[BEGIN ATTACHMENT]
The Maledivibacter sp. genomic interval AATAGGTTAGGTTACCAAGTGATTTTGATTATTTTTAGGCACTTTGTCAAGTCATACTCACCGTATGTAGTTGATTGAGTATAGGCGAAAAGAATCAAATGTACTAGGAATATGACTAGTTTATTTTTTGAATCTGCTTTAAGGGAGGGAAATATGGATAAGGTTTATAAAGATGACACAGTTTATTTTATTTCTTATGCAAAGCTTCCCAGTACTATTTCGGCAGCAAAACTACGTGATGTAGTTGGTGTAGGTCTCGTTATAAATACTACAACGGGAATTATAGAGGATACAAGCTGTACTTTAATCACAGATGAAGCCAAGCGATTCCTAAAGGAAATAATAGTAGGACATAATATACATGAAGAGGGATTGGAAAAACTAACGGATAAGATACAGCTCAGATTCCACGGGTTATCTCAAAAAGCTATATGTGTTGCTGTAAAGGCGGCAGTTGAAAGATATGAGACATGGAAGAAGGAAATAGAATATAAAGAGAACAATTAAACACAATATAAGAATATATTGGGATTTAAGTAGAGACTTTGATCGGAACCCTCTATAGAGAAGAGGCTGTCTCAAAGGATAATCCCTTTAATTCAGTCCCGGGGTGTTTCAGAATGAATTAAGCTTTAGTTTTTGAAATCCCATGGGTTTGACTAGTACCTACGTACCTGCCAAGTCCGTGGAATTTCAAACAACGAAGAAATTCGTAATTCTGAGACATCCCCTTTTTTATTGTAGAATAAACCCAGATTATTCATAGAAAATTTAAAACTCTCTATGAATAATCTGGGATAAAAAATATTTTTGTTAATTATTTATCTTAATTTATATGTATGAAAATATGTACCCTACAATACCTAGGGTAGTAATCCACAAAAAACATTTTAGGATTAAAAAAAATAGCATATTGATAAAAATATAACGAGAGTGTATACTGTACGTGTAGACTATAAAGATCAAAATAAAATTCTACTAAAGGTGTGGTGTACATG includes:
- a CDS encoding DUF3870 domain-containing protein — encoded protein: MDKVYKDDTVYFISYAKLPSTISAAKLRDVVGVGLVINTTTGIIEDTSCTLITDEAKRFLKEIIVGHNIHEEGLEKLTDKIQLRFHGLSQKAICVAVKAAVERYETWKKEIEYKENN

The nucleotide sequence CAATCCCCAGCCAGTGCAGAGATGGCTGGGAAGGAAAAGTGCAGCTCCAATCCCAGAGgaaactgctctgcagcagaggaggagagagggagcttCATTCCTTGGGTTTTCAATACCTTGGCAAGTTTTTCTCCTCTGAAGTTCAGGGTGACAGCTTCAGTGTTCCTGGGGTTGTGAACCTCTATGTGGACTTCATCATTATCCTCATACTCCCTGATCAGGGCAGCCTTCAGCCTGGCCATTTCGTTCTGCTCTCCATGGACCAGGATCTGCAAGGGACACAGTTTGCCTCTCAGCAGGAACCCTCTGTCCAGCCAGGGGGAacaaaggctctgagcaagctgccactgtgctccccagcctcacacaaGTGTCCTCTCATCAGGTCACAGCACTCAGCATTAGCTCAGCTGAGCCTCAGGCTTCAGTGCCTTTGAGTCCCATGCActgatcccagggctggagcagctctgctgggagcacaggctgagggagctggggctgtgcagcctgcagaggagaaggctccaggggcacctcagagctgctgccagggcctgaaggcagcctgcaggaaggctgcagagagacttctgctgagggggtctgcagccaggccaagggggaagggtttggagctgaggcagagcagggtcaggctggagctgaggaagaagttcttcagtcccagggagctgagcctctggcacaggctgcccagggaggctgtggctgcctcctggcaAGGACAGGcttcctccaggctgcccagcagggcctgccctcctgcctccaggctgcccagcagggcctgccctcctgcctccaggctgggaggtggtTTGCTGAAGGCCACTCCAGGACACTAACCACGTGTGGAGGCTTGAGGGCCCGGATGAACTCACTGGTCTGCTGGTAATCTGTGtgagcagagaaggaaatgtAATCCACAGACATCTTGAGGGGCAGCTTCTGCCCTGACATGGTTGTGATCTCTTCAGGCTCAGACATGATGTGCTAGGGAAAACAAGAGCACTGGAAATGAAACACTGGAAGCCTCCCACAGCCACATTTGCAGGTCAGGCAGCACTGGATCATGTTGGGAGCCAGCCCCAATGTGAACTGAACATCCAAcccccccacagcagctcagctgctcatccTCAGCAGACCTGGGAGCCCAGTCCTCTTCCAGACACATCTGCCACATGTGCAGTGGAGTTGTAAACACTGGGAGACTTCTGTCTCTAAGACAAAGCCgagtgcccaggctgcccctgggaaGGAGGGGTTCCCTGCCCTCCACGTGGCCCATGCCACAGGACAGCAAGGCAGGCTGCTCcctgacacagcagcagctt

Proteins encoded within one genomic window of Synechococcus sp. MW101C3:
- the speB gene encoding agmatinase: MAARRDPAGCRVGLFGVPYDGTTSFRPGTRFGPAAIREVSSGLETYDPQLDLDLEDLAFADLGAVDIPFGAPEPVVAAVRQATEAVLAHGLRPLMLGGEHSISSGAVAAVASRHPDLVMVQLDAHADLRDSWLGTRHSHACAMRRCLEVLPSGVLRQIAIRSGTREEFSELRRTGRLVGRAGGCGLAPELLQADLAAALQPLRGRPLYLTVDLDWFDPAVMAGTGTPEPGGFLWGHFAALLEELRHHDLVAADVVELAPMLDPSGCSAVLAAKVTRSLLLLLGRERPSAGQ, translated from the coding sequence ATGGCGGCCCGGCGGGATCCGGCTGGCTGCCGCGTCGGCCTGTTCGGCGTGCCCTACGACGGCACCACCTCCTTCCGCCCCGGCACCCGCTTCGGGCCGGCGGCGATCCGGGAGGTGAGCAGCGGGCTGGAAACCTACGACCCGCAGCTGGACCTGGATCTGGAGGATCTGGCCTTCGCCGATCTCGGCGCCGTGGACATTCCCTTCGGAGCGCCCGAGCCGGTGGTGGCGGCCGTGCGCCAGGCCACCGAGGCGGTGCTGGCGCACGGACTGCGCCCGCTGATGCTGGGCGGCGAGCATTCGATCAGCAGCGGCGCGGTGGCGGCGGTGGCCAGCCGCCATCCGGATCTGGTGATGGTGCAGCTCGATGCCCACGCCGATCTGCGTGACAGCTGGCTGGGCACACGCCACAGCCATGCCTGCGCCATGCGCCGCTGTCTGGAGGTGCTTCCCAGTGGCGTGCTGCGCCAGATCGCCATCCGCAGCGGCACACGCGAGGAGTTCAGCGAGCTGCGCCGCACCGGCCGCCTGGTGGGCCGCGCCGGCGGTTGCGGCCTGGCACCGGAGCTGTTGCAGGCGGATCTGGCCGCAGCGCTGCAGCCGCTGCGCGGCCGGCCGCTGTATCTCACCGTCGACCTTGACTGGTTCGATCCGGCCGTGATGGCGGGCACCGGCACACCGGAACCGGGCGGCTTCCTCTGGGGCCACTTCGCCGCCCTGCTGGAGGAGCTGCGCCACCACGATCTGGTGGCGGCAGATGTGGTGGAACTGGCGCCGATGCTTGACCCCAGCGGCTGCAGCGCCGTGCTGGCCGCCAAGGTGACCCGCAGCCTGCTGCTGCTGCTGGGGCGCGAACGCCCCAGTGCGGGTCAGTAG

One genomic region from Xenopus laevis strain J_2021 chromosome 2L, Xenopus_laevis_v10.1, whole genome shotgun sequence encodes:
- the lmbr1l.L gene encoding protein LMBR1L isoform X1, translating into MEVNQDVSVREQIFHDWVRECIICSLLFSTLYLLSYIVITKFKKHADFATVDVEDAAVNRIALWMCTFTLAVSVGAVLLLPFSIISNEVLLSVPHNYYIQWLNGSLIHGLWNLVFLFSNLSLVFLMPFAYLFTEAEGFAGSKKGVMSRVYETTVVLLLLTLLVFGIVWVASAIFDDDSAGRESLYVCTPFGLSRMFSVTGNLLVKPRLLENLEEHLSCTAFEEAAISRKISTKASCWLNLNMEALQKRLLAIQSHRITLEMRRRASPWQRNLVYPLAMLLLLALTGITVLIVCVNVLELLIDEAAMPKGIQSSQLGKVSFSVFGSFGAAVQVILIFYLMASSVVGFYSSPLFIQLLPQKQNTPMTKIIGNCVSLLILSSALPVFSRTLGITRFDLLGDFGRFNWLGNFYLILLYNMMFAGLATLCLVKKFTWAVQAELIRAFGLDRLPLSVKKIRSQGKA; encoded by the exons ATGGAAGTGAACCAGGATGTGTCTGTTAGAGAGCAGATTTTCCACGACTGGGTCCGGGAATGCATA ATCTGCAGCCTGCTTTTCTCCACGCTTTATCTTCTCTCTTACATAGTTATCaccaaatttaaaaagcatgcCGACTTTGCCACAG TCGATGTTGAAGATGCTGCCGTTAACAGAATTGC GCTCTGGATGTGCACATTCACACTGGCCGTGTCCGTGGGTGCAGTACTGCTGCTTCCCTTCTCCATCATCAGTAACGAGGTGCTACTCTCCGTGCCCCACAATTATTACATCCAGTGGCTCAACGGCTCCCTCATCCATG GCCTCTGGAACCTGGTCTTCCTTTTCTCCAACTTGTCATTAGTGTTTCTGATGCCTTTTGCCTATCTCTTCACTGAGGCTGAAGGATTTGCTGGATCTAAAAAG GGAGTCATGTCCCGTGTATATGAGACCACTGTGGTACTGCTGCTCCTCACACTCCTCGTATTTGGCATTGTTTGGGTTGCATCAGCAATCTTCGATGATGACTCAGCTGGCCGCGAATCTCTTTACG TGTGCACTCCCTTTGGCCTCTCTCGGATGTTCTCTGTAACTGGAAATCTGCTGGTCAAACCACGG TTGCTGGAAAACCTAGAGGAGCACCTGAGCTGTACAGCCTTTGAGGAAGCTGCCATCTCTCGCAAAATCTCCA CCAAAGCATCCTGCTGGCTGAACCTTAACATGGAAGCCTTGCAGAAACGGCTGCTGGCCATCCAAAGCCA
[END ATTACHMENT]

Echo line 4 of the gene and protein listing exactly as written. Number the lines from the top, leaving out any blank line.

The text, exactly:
Proteins encoded within one genomic window of Synechococcus sp. MW101C3: